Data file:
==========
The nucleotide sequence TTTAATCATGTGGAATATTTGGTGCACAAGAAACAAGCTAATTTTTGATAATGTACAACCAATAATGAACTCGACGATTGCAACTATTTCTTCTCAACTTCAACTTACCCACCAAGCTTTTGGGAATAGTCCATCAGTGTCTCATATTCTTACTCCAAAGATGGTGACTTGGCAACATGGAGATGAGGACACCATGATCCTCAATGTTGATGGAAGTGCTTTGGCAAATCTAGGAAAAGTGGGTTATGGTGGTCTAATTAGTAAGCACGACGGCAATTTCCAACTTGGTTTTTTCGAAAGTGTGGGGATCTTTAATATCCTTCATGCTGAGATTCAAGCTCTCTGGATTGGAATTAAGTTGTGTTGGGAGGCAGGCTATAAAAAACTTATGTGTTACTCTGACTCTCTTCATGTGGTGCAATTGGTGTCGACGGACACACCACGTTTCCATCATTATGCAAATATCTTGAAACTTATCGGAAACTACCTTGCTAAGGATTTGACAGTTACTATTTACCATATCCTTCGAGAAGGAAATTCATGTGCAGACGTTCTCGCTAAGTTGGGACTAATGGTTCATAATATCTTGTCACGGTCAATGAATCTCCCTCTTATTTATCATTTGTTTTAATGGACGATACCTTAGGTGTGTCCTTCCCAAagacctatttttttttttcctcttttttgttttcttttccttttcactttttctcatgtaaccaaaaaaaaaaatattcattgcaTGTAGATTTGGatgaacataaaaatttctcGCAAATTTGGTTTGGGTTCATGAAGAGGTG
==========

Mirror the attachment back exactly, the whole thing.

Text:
The nucleotide sequence TTTAATCATGTGGAATATTTGGTGCACAAGAAACAAGCTAATTTTTGATAATGTACAACCAATAATGAACTCGACGATTGCAACTATTTCTTCTCAACTTCAACTTACCCACCAAGCTTTTGGGAATAGTCCATCAGTGTCTCATATTCTTACTCCAAAGATGGTGACTTGGCAACATGGAGATGAGGACACCATGATCCTCAATGTTGATGGAAGTGCTTTGGCAAATCTAGGAAAAGTGGGTTATGGTGGTCTAATTAGTAAGCACGACGGCAATTTCCAACTTGGTTTTTTCGAAAGTGTGGGGATCTTTAATATCCTTCATGCTGAGATTCAAGCTCTCTGGATTGGAATTAAGTTGTGTTGGGAGGCAGGCTATAAAAAACTTATGTGTTACTCTGACTCTCTTCATGTGGTGCAATTGGTGTCGACGGACACACCACGTTTCCATCATTATGCAAATATCTTGAAACTTATCGGAAACTACCTTGCTAAGGATTTGACAGTTACTATTTACCATATCCTTCGAGAAGGAAATTCATGTGCAGACGTTCTCGCTAAGTTGGGACTAATGGTTCATAATATCTTGTCACGGTCAATGAATCTCCCTCTTATTTATCATTTGTTTTAATGGACGATACCTTAGGTGTGTCCTTCCCAAagacctatttttttttttcctcttttttgttttcttttccttttcactttttctcatgtaaccaaaaaaaaaaatattcattgcaTGTAGATTTGGatgaacataaaaatttctcGCAAATTTGGTTTGGGTTCATGAAGAGGTG